By Lisa KadaneUpdated Jul 31, 2018
Photo: Getty Images
On summer days, my 10-year-old daughter, Avery, often rides her bike by herself or plays at the park with friends, unsupervised. Come September, she’ll walk the three blocks home from her Calgary school alone, or she’ll leave with a gaggle of grade-five kids to attend an after-school program.
Avery delights in her growing freedom and especially loves inventing games with a neighbourhood posse. It’s a chance for them to make up and enforce the rules without adults present to impose limits on their fun.
The benefits of unsupervised, unstructured play are well-documented. “Kids need practice making decisions, coming up with something to do and getting themselves out of boredom, and that practice comes when they are in charge of themselves and their activities,” says Lenore Skenazy, author of Free-Range Kids: How to Raise Safe, Self-Reliant Children (Without Going Nuts with Worry). This kind of independent free time also gives kids a chance to problem solve, compromise and communicate with other children across ages and genders, she says.
Is my child ready? The best gauge might simply be your child’s eagerness. Jennifer Pinarski considered her eight-year-old son’s pleas for independence based on his enthusiasm alone. “Isaac’s been begging me to go bike riding by himself for a long time,” says the mother of two, who lives in a rural area outside Kingston, Ont. Isaac already uses public bathrooms by himself and plays unsupervised on the family’s one-acre property. So this summer Pinarski is preparing Isaac to ride the 2.9 kilometres to school with a 10-year-old friend when he starts grade four. They practise paying attention, and looking and listening for traffic.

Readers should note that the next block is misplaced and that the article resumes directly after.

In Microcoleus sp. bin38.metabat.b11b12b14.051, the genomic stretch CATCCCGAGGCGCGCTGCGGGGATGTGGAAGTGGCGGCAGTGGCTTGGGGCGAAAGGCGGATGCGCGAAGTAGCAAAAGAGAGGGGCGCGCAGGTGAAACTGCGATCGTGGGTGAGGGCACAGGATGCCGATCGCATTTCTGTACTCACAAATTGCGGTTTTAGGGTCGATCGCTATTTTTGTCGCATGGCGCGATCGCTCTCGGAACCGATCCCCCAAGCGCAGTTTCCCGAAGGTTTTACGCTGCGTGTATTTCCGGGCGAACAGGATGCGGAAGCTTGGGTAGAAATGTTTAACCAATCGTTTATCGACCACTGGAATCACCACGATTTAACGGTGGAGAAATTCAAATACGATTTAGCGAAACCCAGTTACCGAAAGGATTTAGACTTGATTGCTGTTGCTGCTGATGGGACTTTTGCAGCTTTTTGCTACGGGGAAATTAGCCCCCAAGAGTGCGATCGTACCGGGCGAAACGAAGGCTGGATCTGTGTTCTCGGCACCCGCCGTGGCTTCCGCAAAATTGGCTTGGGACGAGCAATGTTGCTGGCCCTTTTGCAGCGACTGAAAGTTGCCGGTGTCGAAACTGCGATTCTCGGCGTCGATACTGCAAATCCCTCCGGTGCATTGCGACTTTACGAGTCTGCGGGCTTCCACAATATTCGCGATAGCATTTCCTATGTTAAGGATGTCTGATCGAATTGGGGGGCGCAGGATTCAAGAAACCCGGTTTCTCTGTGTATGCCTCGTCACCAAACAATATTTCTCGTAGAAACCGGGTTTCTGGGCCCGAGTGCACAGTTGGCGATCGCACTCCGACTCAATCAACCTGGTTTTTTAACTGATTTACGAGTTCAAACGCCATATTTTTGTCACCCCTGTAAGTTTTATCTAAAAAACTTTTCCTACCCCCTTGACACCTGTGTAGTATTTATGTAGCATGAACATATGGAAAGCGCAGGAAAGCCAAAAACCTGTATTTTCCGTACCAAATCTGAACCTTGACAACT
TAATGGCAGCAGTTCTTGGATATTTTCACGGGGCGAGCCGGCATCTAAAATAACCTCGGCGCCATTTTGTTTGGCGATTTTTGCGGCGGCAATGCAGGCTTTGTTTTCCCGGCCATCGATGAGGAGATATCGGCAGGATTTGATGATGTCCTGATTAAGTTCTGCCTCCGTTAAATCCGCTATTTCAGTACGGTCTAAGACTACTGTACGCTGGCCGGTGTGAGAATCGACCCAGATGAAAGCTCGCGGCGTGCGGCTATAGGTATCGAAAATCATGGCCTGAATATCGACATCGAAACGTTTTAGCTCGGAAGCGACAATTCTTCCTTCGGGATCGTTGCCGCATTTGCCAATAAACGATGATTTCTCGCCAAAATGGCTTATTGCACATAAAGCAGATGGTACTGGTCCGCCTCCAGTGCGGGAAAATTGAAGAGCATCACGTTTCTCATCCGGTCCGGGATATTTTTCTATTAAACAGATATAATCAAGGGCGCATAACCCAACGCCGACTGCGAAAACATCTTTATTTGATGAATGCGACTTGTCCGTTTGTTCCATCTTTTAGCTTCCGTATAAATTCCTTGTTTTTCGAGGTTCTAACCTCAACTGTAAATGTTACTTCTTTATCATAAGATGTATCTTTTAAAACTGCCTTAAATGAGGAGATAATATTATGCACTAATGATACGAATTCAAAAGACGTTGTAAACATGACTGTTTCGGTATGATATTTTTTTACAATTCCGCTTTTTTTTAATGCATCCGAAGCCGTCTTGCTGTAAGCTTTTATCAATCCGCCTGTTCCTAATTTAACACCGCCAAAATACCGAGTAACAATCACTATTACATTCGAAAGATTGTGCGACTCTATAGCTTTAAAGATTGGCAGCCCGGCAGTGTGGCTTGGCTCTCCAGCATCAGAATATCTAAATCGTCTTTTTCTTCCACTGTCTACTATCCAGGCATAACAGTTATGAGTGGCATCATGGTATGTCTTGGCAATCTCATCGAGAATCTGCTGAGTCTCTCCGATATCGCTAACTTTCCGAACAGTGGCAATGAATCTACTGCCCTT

But there are no definitive signs of readiness for this milestone. Jennifer Vadeboncoeur, an associate professor at the University of British Columbia in the area of human development, learning and culture, says readiness comes down to the child, the family and their values, and ultimately, the neighbourhood. For example, some parks simply aren’t safe because of criminal activity. If that’s your reality, look for other ways to foster your child’s independence. “Maybe it’s being dropped off at the community centre and meeting a friend to take a class,” says Vadeboncoeur. Giving a big kid more freedom can also mean trusting him to babysit a sibling or fly solo in the kitchen.
Prepare them: There’s not much more to it than teaching your child how to cross a street safely and making sure she knows the route to and from her destination, says Skenazy.
You can also ease into it. With Avery, we started gradually. First we let her walk the dog, then go to a friend’s house, and it grew naturally from there. And we of course had the “strangers” talk. Skenazy says it’s important to teach children that they can talk to strangers—kids might get lost or hurt and need help—but not go off with them.
“My boys know not to help a stranger find a puppy,” agrees Calgary mom Robin Meckelborg. Her 14-year-old son, Tyler, took a babysitting course and a Strangers and Dangers workshop through Child Safe Canada, which puts her mind at ease when Tyler and his 10-year-old brother, Kohen, are playing at the park or riding bikes. The brothers started walking to school together when Tyler was 10 and Kohen was seven, and their boundaries have expanded as they’ve grown and proved their competence.
What if something happens? Tyler and Kohen know to stay and wait for help or ask a stranger for help if someone gets hurt. “They’ve been taught not to leave a man down,” says Meckelborg, who also sends them with a cellphone if they’re going further afield. Meckelborg says letting go was hard at first, but she’s so glad she did it. “It’s good for them to get a sense of how to behave in public spaces without our guidance,” she says. “They have the freedom to make their own decisions."